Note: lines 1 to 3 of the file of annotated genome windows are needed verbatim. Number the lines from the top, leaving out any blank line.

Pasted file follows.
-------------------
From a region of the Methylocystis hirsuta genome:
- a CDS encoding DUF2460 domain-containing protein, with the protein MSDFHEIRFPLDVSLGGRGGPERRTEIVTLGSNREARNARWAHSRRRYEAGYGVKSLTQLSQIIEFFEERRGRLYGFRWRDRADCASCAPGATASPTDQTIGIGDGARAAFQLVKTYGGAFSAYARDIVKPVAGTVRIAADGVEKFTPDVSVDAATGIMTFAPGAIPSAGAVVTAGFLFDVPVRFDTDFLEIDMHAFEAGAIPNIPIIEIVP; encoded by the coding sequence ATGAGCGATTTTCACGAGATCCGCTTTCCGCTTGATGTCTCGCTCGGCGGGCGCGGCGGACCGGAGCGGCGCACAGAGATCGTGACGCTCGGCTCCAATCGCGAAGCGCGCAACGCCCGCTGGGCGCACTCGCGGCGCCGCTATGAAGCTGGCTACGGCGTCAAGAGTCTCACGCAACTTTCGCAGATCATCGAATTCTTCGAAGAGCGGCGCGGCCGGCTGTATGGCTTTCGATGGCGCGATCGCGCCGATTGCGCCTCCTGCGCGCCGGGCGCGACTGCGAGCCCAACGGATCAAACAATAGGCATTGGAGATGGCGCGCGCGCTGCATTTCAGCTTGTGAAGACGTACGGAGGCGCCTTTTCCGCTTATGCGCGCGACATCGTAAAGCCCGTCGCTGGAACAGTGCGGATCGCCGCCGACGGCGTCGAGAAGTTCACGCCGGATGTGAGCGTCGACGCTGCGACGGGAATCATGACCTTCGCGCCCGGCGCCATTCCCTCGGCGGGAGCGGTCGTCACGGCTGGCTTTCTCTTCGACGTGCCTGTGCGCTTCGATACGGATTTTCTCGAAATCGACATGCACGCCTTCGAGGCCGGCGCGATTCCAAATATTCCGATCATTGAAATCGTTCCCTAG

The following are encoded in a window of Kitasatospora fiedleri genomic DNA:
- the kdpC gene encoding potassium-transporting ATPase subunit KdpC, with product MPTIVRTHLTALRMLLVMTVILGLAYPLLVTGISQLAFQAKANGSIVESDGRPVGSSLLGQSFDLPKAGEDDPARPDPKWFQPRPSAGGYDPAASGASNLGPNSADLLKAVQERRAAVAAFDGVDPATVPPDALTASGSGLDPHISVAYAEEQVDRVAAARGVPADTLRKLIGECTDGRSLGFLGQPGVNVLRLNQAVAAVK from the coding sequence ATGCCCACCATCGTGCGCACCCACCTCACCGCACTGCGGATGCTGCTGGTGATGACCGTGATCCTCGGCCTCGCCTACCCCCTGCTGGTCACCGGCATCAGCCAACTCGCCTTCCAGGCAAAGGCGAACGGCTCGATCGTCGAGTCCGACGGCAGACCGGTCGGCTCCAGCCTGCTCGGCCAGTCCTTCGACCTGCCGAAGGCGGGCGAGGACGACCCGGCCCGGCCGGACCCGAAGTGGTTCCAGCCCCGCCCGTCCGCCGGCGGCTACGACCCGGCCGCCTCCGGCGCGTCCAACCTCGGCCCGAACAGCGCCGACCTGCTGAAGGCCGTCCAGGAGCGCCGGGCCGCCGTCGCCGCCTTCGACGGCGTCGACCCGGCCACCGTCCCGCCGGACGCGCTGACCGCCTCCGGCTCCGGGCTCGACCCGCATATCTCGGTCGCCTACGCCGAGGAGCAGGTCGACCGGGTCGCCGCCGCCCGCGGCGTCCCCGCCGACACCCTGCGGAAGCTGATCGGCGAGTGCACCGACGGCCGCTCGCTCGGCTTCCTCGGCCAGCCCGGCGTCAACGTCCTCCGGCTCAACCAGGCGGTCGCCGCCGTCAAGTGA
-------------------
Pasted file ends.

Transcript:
From a region of the Methylocystis hirsuta genome:
- a CDS encoding DUF2460 domain-containing protein, with the protein MSDFHEIRFPLDVSLGGRGGPERRTEIVTLGSNREARNARWAHSRRRYEAGYGVKSLTQLSQIIEFFEERRGRLYGFRWRDRADCASCAPGATASPTDQTIGIGDGARAAFQLVKTYGGAFSAYARDIVKPVAGTVRIAADGVEKFTPDVSVDAATGIMTFAPGAIPSAGAVVTAGFLFDVPVRFDTDFLEIDMHAFEAGAIPNIPIIEIVP; encoded by the coding sequence ATGAGCGATTTTCACGAGATCCGCTTTCCGCTTGATGTCTCGCTCGGCGGGCGCGGCGGACCGGAGCGGCGCACAGAGATCGTGACGCTCGGCTCCAATCGCGAAGCGCGCAACGCCCGCTGGGCGCACTCGCGGCGCCGCTATGAAGCTGGCTACGGCGTCAAGAGTCTCACGCAACTTTCGCAGATCATCGAATTCTTCGAAGAGCGGCGCGGCCGGCTGTATGGCTTTCGATGGCGCGATCGCGCCGATTGCGCCTCCTGCGCGCCGGGCGCGACTGCGAGCCCAACGGATCAAACAATAGGCATTGGAGATGGCGCGCGCGCTGCATTTCAGCTTGTGAAGACGTACGGAGGCGCCTTTTCCGCTTATGCGCGCGACATCGTAAAGCCCGTCGCTGGAACAGTGCGGATCGCCGCCGACGGCGTCGAGAAGTTCACGCCGGATGTGAGCGTCGACGCTGCGACGGGAATCATGACCTTCGCGCCCGGCGCCATTCCCTCGGCGGGAGCGGTCGTCACGGCTGGCTTTCTCTTCGACGTGCCTGTGCGCTTCGATACGGATTTTCTCGAAATCGACATGCACGCCTTCGAGGCCGGCGCGATTCCAAATATTCCGATCATTGAAATCGTTCCCTAG

The following are encoded in a window of Kitasatospora fiedleri genomic DNA: